Many executives will be seeing a hit, at least in the short-term, on the current value of their stock-based compensation, but these are often tied to a number of different performance metrics, and also often based on relative returns, so it is likely some executives will continue to receive high payouts. At a time when many employees are facing lay-offs or salary cuts, there will be a responsibility for the board and remuneration committees to show leadership in how they approach this.


Clearly the huge drop-off in economic activity (and particularly in travel), has resulted in lower emissions and pollution, evident in maps of nitrogen dioxide concentrations in many cities around the world. However, the lower emissions from reduced industrial activity are temporary and there is no specific structural change necessarily taking place – merely a pause. Once industrial activity resumes, emissions are likely to spike back up. The need to address the issues associated with emissions and climate change has not gone away.

One casualty of the current crisis is the key COP26 climate talks, which were due to take place in Glasgow in November this year. These have now been postponed and are now likely to be held in May next year. The postponement may look initially like a setback but with huge amounts of preparation required in advance of the talks and some concerns about the lack of preparation for the existing timetable, there may now be an opportunity to make these talks more effective.

In the context of the environment, it has also been interesting to monitor the policy evolution in different regions. In the European Union, despite short-term delays due to operational risks, the Green Deal will go ahead and policymakers remain committed to a green stimulus. The situation is very different in the US, where the COVID-19 crisis seems to have been a catalyst to accelerate the rollback of environmental standards. Any delays in action will, however, clearly present a bigger challenge for the extent of future policy change required.

Huge stimulus packages have been announced by governments around the world, in order to address the effects of the current crisis. As part of these stimulus measures there is clearly an opportunity to promote the building of infrastructure that will accelerate the move to a lower-carbon economy – we will need to see to what extent governments are prepared to make this commitment.

Stewardship and ESG work has remained front and centre in our analysis during this period. The PRI returns which are due every March have once again been completed and submitted. This reporting always requires a lot of work and thought and we will publish the public version of the report on our website.

In addition, we are in the process of producing the Stewardship Annual Report, which will be ready to publish in the next few weeks. This is an opportunity to showcase some of the work which took place during 2019 and report on its outcomes. One aim of the report this year will be to meet the requirements of the updated UK Stewardship Code, as well as the reporting required under SRD II. These are both focused on outcomes rather than policy and process, and as such the structure of reporting is aligned well to these requirements.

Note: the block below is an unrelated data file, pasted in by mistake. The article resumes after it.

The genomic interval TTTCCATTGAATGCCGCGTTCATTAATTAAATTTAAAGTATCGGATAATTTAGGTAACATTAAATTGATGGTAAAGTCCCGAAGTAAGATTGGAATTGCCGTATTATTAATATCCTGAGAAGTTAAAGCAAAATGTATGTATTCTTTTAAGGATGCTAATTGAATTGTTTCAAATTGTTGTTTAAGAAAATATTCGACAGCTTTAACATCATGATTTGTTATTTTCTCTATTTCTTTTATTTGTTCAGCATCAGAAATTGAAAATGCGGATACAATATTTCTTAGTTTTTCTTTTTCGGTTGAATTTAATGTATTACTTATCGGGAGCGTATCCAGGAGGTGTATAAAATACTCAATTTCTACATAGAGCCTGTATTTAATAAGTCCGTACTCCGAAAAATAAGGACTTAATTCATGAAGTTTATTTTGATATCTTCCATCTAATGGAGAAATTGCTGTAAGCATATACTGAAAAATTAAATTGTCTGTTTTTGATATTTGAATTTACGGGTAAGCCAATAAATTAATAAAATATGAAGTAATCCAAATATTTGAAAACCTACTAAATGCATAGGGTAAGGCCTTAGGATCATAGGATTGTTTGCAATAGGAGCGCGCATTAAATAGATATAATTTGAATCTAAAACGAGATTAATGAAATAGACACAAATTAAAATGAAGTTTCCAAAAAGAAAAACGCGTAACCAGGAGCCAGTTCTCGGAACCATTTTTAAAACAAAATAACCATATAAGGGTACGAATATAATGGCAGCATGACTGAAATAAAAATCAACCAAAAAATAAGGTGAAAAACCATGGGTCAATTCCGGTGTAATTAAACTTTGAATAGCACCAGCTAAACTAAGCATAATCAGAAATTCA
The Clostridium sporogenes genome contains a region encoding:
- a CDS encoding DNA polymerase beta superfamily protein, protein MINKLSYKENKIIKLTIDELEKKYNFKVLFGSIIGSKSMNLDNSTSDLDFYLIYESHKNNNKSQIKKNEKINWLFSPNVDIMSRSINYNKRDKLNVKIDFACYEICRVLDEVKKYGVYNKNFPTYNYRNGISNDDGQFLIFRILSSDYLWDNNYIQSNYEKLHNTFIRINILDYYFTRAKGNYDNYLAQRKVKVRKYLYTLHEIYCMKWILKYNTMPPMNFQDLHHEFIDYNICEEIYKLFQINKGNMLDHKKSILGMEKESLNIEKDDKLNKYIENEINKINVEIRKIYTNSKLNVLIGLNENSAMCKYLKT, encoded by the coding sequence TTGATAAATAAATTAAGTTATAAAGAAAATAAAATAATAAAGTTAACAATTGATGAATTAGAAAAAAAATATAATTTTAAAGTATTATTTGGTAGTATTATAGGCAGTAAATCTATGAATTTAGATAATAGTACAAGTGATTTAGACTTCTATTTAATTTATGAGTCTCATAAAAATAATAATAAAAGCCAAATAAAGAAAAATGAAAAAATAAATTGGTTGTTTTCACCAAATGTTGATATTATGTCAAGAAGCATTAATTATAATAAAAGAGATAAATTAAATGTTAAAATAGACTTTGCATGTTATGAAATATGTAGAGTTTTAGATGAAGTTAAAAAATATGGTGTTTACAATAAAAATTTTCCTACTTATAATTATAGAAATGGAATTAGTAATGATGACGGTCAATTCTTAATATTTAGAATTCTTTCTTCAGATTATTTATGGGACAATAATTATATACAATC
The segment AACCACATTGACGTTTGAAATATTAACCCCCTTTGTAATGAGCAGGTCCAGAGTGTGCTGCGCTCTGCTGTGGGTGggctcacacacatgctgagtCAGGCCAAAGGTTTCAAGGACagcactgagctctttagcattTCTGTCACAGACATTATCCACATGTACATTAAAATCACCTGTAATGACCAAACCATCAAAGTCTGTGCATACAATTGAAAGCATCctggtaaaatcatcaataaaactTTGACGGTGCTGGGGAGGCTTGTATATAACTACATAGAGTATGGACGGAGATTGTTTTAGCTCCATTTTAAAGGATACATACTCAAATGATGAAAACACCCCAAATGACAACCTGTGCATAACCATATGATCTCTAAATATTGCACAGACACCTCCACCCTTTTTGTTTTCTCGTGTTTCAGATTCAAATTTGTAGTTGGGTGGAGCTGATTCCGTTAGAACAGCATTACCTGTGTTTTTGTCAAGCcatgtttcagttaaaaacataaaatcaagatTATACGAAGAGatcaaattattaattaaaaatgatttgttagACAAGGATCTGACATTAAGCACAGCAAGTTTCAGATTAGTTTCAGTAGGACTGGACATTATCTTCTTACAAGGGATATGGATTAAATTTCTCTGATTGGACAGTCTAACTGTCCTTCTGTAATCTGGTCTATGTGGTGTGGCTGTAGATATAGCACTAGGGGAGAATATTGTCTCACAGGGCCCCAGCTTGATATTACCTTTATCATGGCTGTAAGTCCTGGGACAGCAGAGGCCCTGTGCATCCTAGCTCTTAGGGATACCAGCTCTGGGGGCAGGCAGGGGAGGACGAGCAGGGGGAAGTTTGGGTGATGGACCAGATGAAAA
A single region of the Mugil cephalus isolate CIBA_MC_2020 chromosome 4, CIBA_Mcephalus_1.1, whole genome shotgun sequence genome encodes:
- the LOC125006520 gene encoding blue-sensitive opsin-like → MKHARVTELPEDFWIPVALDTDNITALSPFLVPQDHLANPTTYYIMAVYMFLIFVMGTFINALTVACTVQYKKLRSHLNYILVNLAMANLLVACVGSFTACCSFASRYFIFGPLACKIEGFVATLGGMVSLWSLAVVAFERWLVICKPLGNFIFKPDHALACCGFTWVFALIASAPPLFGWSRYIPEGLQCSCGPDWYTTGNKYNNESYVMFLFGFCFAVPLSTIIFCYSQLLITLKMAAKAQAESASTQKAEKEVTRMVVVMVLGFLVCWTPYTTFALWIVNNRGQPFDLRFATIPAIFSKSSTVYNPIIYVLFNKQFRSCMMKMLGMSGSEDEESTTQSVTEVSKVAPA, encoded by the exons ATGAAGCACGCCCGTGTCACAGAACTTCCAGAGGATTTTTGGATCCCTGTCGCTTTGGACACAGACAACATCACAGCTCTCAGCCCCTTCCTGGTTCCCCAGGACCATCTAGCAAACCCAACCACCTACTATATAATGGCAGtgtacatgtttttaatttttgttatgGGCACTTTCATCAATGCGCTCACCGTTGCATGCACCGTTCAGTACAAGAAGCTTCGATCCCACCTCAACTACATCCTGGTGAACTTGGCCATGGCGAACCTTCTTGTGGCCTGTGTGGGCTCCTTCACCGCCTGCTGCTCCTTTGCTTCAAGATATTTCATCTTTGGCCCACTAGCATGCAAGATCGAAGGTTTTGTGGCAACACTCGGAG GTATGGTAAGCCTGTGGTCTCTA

As we approach the proxy season, the engagement with companies is also picking up. Given the nature and impact of the COVID-19 crisis, it is likely the nature of these conversations will change over the course of the coming months.

In Europe, we have been engaging with a Swiss company on its remuneration structure, where we have had concerns about the extent to which it is aligned with performance and how challenging the targets are. In our exchanges with the company it has been able to set out more clearly its thinking as it stands – which has led us to change our views on the structure.

In early March, we met the sustainability team at National Australia Bank (NAB). NAB has been considering engagement with the regulators to formalise the use of a materiality test by companies for how they frame their exposures to sustainability issues. The aim is to have a standard that all companies can attest and be measured against. The bank is also lobbying the country’s federal government to set up a Clean Energy Finance Fund for Sustainable Agriculture. NAB has also signed up to the UN Principles for Responsible Banking, and as part of this is focused on embedding a rating system for sustainability into the risk evaluation for loans.

More recently, much of the engagement with companies has been focused on their adaptability and flexibility with regards to the impact of the current crisis. These conversations are centred on, for example, dividends, cash flows and capital allocation.

In terms of other work, I am continuing to trial a new service offered by MSCI which looks at climate Value at Risk (VaR) in more detail. This could be an interesting complement to the work that we already carry out in this area. MSCI will also be providing access for a trial to some of its ESG metrics – a broader dataset that could also be interesting.

We have also been doing some work mapping the UN Sustainable Development Goals (SDGs) in greater detail with our global emerging markets team. This has involved going through the underlying targets to identify which are most relevant and then mapping the individual names in the portfolios across to the targets. This work should be completed in the next couple of weeks.

David Sheasby, head of stewardship and ESG, Martin Currie, a Legg Mason affiliate manager

Pandemic implications for ESG

The “social” aspect of ESG has often been overshadowed by “environment” and “governance” concerns, but the COVID-19 crisis has brought it to the forefront.

Pandemic implications for ESG
Pandemic implications for ESG